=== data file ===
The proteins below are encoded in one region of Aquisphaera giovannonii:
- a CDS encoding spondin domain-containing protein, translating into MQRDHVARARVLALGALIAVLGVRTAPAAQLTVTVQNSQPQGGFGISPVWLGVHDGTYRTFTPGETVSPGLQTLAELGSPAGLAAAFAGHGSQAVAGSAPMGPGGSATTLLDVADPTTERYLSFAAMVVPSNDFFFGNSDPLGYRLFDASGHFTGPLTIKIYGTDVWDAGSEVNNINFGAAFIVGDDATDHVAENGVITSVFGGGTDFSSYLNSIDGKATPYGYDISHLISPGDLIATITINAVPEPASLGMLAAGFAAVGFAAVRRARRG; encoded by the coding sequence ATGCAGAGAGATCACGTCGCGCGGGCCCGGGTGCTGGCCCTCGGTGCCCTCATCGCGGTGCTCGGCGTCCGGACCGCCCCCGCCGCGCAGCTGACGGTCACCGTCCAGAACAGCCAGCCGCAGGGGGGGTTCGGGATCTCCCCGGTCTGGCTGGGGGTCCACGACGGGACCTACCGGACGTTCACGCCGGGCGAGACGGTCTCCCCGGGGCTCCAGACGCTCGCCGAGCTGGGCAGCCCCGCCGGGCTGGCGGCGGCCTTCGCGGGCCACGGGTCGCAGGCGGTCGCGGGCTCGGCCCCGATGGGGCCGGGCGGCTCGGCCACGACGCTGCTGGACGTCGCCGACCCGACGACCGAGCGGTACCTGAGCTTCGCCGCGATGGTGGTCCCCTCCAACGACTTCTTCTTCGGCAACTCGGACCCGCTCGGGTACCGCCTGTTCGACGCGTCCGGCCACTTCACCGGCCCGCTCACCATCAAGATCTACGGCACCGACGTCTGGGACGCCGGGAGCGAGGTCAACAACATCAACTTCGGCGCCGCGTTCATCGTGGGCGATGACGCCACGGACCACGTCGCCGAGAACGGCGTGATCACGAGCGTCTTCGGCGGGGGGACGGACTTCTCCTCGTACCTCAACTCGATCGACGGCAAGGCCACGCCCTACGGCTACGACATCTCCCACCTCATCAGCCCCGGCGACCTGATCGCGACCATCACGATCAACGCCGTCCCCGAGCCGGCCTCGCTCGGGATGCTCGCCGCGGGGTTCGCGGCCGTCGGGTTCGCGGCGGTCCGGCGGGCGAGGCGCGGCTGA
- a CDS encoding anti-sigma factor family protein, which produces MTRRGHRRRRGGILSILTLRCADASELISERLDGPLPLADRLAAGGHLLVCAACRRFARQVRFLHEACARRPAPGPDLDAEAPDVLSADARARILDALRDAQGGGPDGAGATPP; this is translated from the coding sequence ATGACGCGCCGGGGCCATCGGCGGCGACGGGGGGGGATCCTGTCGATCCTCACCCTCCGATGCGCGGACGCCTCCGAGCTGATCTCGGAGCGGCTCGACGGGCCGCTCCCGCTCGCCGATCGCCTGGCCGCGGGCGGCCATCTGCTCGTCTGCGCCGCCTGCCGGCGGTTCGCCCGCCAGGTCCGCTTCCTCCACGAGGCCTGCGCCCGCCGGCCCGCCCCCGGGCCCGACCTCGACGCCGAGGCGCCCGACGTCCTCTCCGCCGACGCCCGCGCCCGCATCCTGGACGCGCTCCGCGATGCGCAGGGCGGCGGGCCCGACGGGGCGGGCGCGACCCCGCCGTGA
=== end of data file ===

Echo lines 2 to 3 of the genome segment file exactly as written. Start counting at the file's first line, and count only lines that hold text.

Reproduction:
- a CDS encoding spondin domain-containing protein, translating into MQRDHVARARVLALGALIAVLGVRTAPAAQLTVTVQNSQPQGGFGISPVWLGVHDGTYRTFTPGETVSPGLQTLAELGSPAGLAAAFAGHGSQAVAGSAPMGPGGSATTLLDVADPTTERYLSFAAMVVPSNDFFFGNSDPLGYRLFDASGHFTGPLTIKIYGTDVWDAGSEVNNINFGAAFIVGDDATDHVAENGVITSVFGGGTDFSSYLNSIDGKATPYGYDISHLISPGDLIATITINAVPEPASLGMLAAGFAAVGFAAVRRARRG; encoded by the coding sequence ATGCAGAGAGATCACGTCGCGCGGGCCCGGGTGCTGGCCCTCGGTGCCCTCATCGCGGTGCTCGGCGTCCGGACCGCCCCCGCCGCGCAGCTGACGGTCACCGTCCAGAACAGCCAGCCGCAGGGGGGGTTCGGGATCTCCCCGGTCTGGCTGGGGGTCCACGACGGGACCTACCGGACGTTCACGCCGGGCGAGACGGTCTCCCCGGGGCTCCAGACGCTCGCCGAGCTGGGCAGCCCCGCCGGGCTGGCGGCGGCCTTCGCGGGCCACGGGTCGCAGGCGGTCGCGGGCTCGGCCCCGATGGGGCCGGGCGGCTCGGCCACGACGCTGCTGGACGTCGCCGACCCGACGACCGAGCGGTACCTGAGCTTCGCCGCGATGGTGGTCCCCTCCAACGACTTCTTCTTCGGCAACTCGGACCCGCTCGGGTACCGCCTGTTCGACGCGTCCGGCCACTTCACCGGCCCGCTCACCATCAAGATCTACGGCACCGACGTCTGGGACGCCGGGAGCGAGGTCAACAACATCAACTTCGGCGCCGCGTTCATCGTGGGCGATGACGCCACGGACCACGTCGCCGAGAACGGCGTGATCACGAGCGTCTTCGGCGGGGGGACGGACTTCTCCTCGTACCTCAACTCGATCGACGGCAAGGCCACGCCCTACGGCTACGACATCTCCCACCTCATCAGCCCCGGCGACCTGATCGCGACCATCACGATCAACGCCGTCCCCGAGCCGGCCTCGCTCGGGATGCTCGCCGCGGGGTTCGCGGCCGTCGGGTTCGCGGCGGTCCGGCGGGCGAGGCGCGGCTGA
- a CDS encoding anti-sigma factor family protein, which produces MTRRGHRRRRGGILSILTLRCADASELISERLDGPLPLADRLAAGGHLLVCAACRRFARQVRFLHEACARRPAPGPDLDAEAPDVLSADARARILDALRDAQGGGPDGAGATPP; this is translated from the coding sequence ATGACGCGCCGGGGCCATCGGCGGCGACGGGGGGGGATCCTGTCGATCCTCACCCTCCGATGCGCGGACGCCTCCGAGCTGATCTCGGAGCGGCTCGACGGGCCGCTCCCGCTCGCCGATCGCCTGGCCGCGGGCGGCCATCTGCTCGTCTGCGCCGCCTGCCGGCGGTTCGCCCGCCAGGTCCGCTTCCTCCACGAGGCCTGCGCCCGCCGGCCCGCCCCCGGGCCCGACCTCGACGCCGAGGCGCCCGACGTCCTCTCCGCCGACGCCCGCGCCCGCATCCTGGACGCGCTCCGCGATGCGCAGGGCGGCGGGCCCGACGGGGCGGGCGCGACCCCGCCGTGA